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geoff42 wrote:
Hi, Lew, enjoyed reading your article on Action; would like to see an equal apportion set out for Bullet as this series is largely forgotten. While never as intense as Action, I considered it a step up above the contemporary likes of Hotspur and Wizard.
Geoff, that's not the worst idea I have ever heard. I think that the seed of a future article has now been planted. :D

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Sun Feb 21, 2016 11:52 am
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geoff42 wrote:
Hi, Lew, enjoyed reading your article on Action; would like to see an equal apportion set out for Bullet as this series is largely forgotten. While never as intense as Action, I considered it a step up above the contemporary likes of Hotspur and Wizard.


Thanks Geoff. I'm afraid I rarely collected the DC Thomson adventure titles so I only have a handful of Bullet comics. I'm sure colcool may be able to oblige though. :up:

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Sun Feb 21, 2016 12:59 pm
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ISPYSHHHGUY wrote:
Warlord was definitely the catalyst though
It wasn't much of a catalyst for its own company though, Rab, was it? Bullet lasted for less than three years with its 147 issues, and The Crunch, with a mere 54 issues, barely survived for one.


Sun Feb 21, 2016 1:35 pm
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Col: thanks for your very handy list regarding latter 70s 'boys' comics'.

Phoenix: yes, the dreaded 'law of diminishing returns' sure came into play, regarding the success of DCT boys' comics that followed WARLORD, : the 70s in general saw new titles lasting for a mere year or two: CRACKER, BUZZ, PLUG from DCT and SHIVER and SHAKE and MONSTER FUN from IPC also fall into the same sad bracket.


All of these comics ['boys' comics/humour titles] were pretty good in my view.


The 70s overall seems to be the period where sales starting dipping noticably.

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Sun Feb 21, 2016 1:42 pm
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ISPYSHHHGUY wrote:
The 70s overall seems to be the period where sales starting dipping noticably.
When seen in terms of the Good News For All Readers scenario, Thomsons' titles for girls in the 8 to 13 demographic do not support that view. The main three, Bunty, Judy, and Mandy had very long lives, to 2001, 1991, and 1991 respectively. Diana survived for thirteen years and 720 issues, and was the first of only two of the titles to give up the ghost in the seventies, the other being Spellbound, which had a mere 69 issues. Debbie, launched in 1973, survived the seventies, her demise arriving in 1983. However, thereafter there was little comfort for the company as their final four launches were disappointing. Emma managed only 81 issues, Tracy 277, Nikki 237, and M&J 315. It was left to Bunty to soldier on into 2001 with 2249 issues.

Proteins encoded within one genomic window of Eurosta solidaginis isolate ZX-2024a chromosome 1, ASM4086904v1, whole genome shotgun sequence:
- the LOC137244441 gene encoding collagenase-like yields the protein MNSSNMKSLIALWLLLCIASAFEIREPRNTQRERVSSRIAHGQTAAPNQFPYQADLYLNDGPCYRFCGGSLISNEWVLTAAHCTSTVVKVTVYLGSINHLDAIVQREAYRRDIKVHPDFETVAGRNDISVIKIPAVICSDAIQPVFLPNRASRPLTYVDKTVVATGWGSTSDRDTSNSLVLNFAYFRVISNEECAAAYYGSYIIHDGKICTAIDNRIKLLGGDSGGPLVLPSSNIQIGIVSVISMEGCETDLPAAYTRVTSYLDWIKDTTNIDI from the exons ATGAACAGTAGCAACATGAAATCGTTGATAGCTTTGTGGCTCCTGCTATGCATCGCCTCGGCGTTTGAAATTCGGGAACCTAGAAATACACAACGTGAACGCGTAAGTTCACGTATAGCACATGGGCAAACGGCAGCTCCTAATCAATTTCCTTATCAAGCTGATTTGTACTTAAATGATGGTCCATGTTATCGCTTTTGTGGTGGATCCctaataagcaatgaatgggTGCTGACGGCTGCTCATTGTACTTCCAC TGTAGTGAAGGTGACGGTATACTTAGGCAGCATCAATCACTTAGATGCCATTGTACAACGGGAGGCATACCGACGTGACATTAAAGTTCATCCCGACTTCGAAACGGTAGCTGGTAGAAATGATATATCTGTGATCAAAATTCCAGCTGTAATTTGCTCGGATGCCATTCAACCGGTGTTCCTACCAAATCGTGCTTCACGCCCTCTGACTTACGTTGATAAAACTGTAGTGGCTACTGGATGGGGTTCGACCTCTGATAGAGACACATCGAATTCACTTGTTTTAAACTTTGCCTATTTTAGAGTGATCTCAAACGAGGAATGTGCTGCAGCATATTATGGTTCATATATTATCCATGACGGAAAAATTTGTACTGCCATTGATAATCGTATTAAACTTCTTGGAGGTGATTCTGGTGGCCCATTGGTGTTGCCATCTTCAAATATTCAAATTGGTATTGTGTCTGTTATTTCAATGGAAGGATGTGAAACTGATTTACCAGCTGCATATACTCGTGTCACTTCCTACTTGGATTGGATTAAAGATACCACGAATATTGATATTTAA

Sun Feb 21, 2016 4:54 pm
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Maybe males of the 70s had more distractions than females did, Phoenix; at the start of the 70s I devoured comics most rabidly, and I lost interest altogether around 1975, I just seemed to stop very abruptly: it was the opposite sex and popular music that supplanted comics in my affections.

Yes I know girls mature faster than us guys do but there must be some explanation why they seemed to cling to comics [in general] for longer than we males did.......

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Sun Feb 21, 2016 5:00 pm
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I don't know if the official circulation figures back it up but my impression is that - with a very few exceptions - most comics experienced a gradual but inexorable decline in sales from the early/mid 1960s onward. Eventually the profits became so marginal they just weren't worth bothering with any more!


Sun Feb 21, 2016 5:15 pm